Join Date: Sep 2000
Location: Washington, Michigan USA
There are many opposing theories on ported-vs.-manifold vacuum for advance. Ported vacuum was invented as an early approach to emissions control, with debatable results; the idea was that with retarded spark (no vacuum advance) at idle, more unburned hydrocarbons would be present in the exhaust gases, which would support fuller combustion of all exhaust gases in the exhaust manifolds with the Air Injection Reactor (A.I.R.) pump systems. With full manifold vacuum on the advance unit, your engine will idle smoother, will run cooler at idle (reduced exhaust gas temperature in the exhaust ports, which are surrounded by coolant passages), and will be more responsive off-idle, as the advance doesn't have to "catch up" with the increase in rpm - it's already there. That's why, in the late 60's and early 70's, when A.I.R. pumps were on almost everything, the first thing that was done to "de-smog" an engine was to plug the "ported" vacuum source and connect the advance diaphragm to full manifold vacuum (followed by busting the plastic caps off the idle mixture screws, re-setting idle mixture a bit richer, and re-setting the base timing).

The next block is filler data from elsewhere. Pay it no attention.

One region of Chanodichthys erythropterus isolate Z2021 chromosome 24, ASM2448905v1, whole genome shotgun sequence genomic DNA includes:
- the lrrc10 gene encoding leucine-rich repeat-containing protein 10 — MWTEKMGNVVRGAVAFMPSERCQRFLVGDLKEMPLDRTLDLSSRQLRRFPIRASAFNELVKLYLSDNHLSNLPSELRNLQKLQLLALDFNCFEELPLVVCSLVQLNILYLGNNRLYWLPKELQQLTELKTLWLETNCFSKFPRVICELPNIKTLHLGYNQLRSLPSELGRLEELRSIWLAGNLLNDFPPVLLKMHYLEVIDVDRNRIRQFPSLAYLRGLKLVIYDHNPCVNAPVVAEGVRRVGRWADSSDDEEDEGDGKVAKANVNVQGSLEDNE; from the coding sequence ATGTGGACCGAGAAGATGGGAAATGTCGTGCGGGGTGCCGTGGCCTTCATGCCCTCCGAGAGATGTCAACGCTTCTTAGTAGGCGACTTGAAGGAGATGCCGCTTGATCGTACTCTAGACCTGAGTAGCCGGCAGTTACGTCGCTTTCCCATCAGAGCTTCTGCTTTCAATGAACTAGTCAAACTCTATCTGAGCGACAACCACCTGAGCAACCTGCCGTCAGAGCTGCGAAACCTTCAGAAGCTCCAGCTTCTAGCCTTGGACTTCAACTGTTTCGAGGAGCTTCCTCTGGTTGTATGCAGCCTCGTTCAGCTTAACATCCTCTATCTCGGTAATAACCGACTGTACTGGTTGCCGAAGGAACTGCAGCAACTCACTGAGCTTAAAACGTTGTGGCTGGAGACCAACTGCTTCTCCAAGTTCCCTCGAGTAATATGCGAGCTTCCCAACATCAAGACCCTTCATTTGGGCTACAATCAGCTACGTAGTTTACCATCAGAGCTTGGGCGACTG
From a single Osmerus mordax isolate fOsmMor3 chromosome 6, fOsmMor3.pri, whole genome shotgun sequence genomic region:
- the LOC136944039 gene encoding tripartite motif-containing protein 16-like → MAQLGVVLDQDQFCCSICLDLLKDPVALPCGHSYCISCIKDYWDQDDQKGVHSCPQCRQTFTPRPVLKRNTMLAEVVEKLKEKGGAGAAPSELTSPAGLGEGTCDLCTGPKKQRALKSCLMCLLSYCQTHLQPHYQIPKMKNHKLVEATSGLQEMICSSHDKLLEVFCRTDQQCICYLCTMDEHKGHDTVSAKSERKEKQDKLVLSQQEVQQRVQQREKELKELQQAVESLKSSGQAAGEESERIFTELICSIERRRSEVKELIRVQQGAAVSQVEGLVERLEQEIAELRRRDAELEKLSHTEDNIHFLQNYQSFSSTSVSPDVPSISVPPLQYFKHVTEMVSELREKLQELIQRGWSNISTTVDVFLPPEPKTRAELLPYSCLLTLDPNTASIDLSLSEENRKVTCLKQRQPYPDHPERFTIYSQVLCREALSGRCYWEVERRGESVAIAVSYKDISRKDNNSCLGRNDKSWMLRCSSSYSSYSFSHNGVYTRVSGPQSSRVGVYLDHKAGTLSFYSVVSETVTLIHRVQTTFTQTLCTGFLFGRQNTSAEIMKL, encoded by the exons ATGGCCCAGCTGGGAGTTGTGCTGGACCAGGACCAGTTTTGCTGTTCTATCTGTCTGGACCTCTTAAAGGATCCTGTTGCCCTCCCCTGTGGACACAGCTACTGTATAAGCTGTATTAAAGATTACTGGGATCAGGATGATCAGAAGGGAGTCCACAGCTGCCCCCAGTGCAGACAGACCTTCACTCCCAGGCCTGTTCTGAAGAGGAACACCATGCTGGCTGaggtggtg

'69 Z28 Fathom Green